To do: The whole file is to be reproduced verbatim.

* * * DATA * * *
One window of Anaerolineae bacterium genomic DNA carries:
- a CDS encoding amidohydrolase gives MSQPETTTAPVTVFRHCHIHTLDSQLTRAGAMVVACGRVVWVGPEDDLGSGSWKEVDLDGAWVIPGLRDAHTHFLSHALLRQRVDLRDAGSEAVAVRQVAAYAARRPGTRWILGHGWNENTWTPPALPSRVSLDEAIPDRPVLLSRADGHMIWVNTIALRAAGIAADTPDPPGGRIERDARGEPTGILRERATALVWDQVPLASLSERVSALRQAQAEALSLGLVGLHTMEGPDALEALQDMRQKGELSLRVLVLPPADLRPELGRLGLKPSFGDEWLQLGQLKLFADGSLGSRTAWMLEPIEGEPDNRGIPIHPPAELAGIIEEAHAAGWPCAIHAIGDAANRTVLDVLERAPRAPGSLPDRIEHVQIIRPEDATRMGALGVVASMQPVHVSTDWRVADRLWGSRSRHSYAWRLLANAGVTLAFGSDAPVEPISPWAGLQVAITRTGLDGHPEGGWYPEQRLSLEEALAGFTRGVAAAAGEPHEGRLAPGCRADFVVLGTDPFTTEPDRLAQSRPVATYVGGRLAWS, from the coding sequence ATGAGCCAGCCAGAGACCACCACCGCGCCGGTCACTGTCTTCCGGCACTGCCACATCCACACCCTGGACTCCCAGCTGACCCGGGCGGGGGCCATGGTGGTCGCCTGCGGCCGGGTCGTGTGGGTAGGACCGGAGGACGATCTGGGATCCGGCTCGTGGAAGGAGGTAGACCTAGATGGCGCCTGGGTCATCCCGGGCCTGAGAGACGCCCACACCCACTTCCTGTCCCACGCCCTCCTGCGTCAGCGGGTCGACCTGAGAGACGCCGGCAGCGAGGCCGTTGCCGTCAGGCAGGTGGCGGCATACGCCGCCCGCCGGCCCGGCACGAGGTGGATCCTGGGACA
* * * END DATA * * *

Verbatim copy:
One window of Anaerolineae bacterium genomic DNA carries:
- a CDS encoding amidohydrolase gives MSQPETTTAPVTVFRHCHIHTLDSQLTRAGAMVVACGRVVWVGPEDDLGSGSWKEVDLDGAWVIPGLRDAHTHFLSHALLRQRVDLRDAGSEAVAVRQVAAYAARRPGTRWILGHGWNENTWTPPALPSRVSLDEAIPDRPVLLSRADGHMIWVNTIALRAAGIAADTPDPPGGRIERDARGEPTGILRERATALVWDQVPLASLSERVSALRQAQAEALSLGLVGLHTMEGPDALEALQDMRQKGELSLRVLVLPPADLRPELGRLGLKPSFGDEWLQLGQLKLFADGSLGSRTAWMLEPIEGEPDNRGIPIHPPAELAGIIEEAHAAGWPCAIHAIGDAANRTVLDVLERAPRAPGSLPDRIEHVQIIRPEDATRMGALGVVASMQPVHVSTDWRVADRLWGSRSRHSYAWRLLANAGVTLAFGSDAPVEPISPWAGLQVAITRTGLDGHPEGGWYPEQRLSLEEALAGFTRGVAAAAGEPHEGRLAPGCRADFVVLGTDPFTTEPDRLAQSRPVATYVGGRLAWS, from the coding sequence ATGAGCCAGCCAGAGACCACCACCGCGCCGGTCACTGTCTTCCGGCACTGCCACATCCACACCCTGGACTCCCAGCTGACCCGGGCGGGGGCCATGGTGGTCGCCTGCGGCCGGGTCGTGTGGGTAGGACCGGAGGACGATCTGGGATCCGGCTCGTGGAAGGAGGTAGACCTAGATGGCGCCTGGGTCATCCCGGGCCTGAGAGACGCCCACACCCACTTCCTGTCCCACGCCCTCCTGCGTCAGCGGGTCGACCTGAGAGACGCCGGCAGCGAGGCCGTTGCCGTCAGGCAGGTGGCGGCATACGCCGCCCGCCGGCCCGGCACGAGGTGGATCCTGGGACA